William Brown was born in Sunderland, County Durham, England, in 1883, the son of Matthew and Jemima Amelia Brown (née Baxter). On completion of his education, William became a ship’s plumber, and then a fitter. His father died in 1899.
In the early 1900’s, he had immigrated to Canada, and found work as a steam fitter with the Canadian Pacific Railroad in Toronto, Ontario. He resided at 53½ Fairview Avenue, West Toronto. His widowed mother and some of his siblings joined him in Toronto in 1910.
In the spring of 1915, he decided to return home to assist in the war effort by working in the local shipyards. As a result, he booked a third class passage from New York to Liverpool on the
Lusitania and joined the vessel before she left New York just after mid-day on 1st May 1915.
Six days later, when the vessel was sunk, twelve miles off the coast of southern Ireland and only hours away from her destination, he was lucky enough to be counted amongst the survivors and having been taken from the sea and landed at Queenstown, he eventually made it to Middlesbrough, to the home of relatives.
Later, he applied for financial assistance to The Lusitania Relief Fund, set up after the disaster by The Lord Mayor of Liverpool and other local dignitaries, to help those and their relatives, who found themselves in difficulties as a result of the sinking. He also forwarded a claim to the Cunard Steamship Company, who directed him to write to the Under Secretary of State for Foreign Affairs, for $75 in cash and $190 in personal effects lost as a result of the sinking.
By this time, however, William Brown had obtained employment as a fitter at the armaments manufacturing firm of Armstrong and Co., at a weekly wage of £3-10s-0d., (£3.50p.), and the committee administering the fund declined to grant him any award on the grounds that he already had adequate means of support.
Some time after the sinking, a pocket book containing some papers and belonging to William Brown, was found either in the sea or on the shoreline in southern Ireland and handed in to Cunard’s offices in Queenstown. It was eventually reunited with its owner at the Bright Street address on 1st December 1915. These papers included a membership card for the Sunderland Lodge of Co-Operative Plumbers, and two letters of reference from J. & E. Hall of Dartford, Kent, and J. Crown of the Strand Shipbuilding Yard, Sunderland.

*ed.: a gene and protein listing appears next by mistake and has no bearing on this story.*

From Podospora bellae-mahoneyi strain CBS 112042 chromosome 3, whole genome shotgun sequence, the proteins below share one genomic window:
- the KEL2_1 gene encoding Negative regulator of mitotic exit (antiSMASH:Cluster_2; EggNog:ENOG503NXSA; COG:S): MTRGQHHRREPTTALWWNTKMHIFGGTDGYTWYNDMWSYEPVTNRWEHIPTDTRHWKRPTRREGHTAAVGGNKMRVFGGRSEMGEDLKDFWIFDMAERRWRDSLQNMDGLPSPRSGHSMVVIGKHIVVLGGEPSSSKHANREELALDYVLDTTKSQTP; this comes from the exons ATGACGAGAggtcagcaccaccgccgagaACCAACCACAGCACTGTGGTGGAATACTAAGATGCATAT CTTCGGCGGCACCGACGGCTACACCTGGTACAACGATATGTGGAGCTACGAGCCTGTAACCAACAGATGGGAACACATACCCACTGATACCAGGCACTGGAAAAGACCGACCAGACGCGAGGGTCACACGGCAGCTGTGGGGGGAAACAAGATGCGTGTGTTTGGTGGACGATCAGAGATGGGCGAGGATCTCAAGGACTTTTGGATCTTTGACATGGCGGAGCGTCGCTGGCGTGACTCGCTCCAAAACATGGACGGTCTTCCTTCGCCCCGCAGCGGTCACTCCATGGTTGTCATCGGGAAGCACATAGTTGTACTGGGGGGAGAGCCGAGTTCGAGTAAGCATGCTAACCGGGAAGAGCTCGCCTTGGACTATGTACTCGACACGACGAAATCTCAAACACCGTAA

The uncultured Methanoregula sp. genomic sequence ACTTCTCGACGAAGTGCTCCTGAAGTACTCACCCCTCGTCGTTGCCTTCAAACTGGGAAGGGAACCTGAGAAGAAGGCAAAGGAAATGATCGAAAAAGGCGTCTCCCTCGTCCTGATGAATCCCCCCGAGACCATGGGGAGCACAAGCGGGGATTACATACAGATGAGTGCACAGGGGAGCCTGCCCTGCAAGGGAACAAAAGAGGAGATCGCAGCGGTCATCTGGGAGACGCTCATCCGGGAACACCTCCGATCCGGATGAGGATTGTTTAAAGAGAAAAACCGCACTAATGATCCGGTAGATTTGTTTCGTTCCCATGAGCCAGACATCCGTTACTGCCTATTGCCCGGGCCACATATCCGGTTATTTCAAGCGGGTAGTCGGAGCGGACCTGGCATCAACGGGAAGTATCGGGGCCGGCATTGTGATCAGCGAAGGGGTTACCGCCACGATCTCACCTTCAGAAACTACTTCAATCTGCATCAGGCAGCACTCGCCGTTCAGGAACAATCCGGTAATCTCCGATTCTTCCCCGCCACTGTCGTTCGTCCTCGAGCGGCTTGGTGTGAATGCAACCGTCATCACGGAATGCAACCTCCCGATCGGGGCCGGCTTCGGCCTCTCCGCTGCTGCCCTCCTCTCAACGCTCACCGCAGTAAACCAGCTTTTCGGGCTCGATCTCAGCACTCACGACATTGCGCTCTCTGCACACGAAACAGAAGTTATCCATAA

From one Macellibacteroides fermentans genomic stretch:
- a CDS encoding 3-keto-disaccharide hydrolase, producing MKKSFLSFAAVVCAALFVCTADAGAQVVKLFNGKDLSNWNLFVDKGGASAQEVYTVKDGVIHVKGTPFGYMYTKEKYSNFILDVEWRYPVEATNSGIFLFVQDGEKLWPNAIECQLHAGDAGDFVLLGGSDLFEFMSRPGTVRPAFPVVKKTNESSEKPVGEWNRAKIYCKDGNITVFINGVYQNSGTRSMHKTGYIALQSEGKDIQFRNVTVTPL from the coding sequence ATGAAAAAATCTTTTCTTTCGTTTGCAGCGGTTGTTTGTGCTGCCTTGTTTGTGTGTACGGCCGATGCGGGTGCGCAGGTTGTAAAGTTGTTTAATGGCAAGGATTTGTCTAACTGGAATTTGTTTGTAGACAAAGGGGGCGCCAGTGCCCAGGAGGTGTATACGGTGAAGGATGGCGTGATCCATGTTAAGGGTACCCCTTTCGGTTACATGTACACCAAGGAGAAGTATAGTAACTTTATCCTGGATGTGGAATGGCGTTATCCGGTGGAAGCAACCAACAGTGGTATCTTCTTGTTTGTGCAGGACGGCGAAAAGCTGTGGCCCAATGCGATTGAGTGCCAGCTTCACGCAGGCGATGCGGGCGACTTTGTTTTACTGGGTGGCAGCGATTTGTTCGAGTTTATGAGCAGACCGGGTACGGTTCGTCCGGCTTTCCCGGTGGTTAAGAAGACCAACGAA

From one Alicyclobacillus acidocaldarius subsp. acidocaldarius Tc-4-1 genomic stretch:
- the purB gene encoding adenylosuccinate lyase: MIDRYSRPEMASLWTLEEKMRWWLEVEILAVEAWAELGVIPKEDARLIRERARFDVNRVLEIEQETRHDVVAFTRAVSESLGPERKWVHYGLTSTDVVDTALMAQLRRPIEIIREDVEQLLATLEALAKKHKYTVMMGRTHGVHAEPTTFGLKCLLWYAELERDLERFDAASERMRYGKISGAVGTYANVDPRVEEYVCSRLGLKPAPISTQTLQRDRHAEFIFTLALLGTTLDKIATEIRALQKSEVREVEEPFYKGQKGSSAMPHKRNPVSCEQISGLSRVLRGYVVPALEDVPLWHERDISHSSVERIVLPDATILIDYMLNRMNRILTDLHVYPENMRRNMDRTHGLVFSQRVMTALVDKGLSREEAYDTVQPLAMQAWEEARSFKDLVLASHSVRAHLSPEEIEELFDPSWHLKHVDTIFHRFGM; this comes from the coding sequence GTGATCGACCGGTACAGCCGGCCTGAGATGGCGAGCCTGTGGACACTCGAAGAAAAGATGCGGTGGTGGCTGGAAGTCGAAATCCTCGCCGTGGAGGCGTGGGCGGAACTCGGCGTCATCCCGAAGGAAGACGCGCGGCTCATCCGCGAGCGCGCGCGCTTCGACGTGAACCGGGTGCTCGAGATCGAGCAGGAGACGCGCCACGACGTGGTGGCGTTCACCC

William Brown was interviewed about his experience on his arrival in Queenstown, and his brief account was syndicated in newspapers around the world, including the 9th May edition of
The Daily Missoulian: -
William Brown of Alaska (sic.), another of the survivors, decided not to join the rush for the boats: "I came to the conclusion that a lifebelt was the best thing for me," he said," so I went to my cabin and secured one. With it on, I slid down a long rope into the water. Subsequently I got to a boat."
His mother also gave an interview in Canada, which was published in the Toronto Star on the 8th May: -
“He chose the Lusitania because it was the fastest boat as such was most likely to be safe,” said the mother of William Brown of 53½ Fairview Avenue, a passenger on the lost liner, who was on his way to England to get work in the shipyards. “He had been a ship’s plumber and had worked as a steam-fitter at the C.P.R. shops,” aid Mrs. Brown. “he got out of work, and knowing that men were needed in England he decided to go there.” Mr. Brown is 31 years old, and unmarried, and is well known in West Toronto.
William Brown later lodged a claim for the loss of personal effects and money which was decided by the Canadian Commission established to decide on such claims. In December 1926, he was awarded his full claim of $940.00, with interest of 5% from the 7th May 1915. This would suggest that he had returned to Canada after the War.
1891 Census of England & Wales, 1901 Census of England and Wales, Canadian Passenger Lists 1865 – 1935, Cunard Records, Liverpool Record Office, Toronto Star, The Daily Missoulian, The Lusitania Resource, UniLiv D92/2/241, Canadian Claims Case No. 879, Graham Maddocks, Stuart Williamson, Geoff Whitfield, Michael Poirier, Jim Kalafus, Cliff Barry, Paul Latimer, Norman Gray.
Copyright © Peter Kelly.